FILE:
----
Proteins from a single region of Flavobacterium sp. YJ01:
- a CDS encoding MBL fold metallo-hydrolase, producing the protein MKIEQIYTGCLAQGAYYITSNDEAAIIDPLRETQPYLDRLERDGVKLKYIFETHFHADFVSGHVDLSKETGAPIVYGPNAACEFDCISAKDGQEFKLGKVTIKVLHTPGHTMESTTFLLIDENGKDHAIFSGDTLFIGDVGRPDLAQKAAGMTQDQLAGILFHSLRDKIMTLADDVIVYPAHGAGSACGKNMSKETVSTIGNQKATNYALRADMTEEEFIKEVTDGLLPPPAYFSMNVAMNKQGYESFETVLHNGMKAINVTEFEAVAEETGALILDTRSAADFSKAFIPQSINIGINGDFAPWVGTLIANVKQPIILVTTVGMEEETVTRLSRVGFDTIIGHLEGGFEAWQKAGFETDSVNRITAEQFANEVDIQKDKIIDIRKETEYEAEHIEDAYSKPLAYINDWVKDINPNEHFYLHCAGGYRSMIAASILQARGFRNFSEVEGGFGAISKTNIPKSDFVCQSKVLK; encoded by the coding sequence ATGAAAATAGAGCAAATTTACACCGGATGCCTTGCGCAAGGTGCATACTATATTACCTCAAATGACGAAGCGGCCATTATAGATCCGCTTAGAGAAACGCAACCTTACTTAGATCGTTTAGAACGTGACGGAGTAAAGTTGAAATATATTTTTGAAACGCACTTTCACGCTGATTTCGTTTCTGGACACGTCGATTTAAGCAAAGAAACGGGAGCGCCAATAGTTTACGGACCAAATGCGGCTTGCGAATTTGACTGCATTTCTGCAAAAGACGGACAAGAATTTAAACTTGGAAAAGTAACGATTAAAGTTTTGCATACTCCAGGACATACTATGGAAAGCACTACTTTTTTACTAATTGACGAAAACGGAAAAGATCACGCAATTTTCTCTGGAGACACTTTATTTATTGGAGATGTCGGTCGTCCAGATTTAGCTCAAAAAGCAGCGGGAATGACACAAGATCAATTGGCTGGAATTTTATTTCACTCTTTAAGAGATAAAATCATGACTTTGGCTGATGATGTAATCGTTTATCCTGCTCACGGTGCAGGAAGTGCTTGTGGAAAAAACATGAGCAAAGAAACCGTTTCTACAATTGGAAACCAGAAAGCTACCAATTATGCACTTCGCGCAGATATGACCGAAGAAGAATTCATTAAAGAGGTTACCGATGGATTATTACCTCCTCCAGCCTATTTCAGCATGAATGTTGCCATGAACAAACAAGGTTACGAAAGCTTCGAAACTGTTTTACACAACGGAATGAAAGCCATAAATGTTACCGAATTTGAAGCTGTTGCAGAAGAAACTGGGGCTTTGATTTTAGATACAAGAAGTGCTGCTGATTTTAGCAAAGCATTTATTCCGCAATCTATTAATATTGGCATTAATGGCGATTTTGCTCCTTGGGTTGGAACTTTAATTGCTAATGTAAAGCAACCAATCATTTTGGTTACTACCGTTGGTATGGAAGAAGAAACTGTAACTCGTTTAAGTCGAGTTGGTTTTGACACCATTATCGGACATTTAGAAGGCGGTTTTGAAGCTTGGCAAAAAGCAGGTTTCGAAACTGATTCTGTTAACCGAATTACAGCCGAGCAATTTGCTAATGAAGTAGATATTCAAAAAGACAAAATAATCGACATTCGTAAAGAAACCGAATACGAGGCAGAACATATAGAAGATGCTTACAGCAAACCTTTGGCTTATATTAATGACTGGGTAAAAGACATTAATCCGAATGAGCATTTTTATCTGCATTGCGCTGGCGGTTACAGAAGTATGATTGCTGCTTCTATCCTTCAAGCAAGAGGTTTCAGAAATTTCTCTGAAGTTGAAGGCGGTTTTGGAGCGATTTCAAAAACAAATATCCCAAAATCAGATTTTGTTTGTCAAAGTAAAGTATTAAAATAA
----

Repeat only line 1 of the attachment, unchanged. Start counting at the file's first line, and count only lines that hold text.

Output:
Proteins from a single region of Flavobacterium sp. YJ01: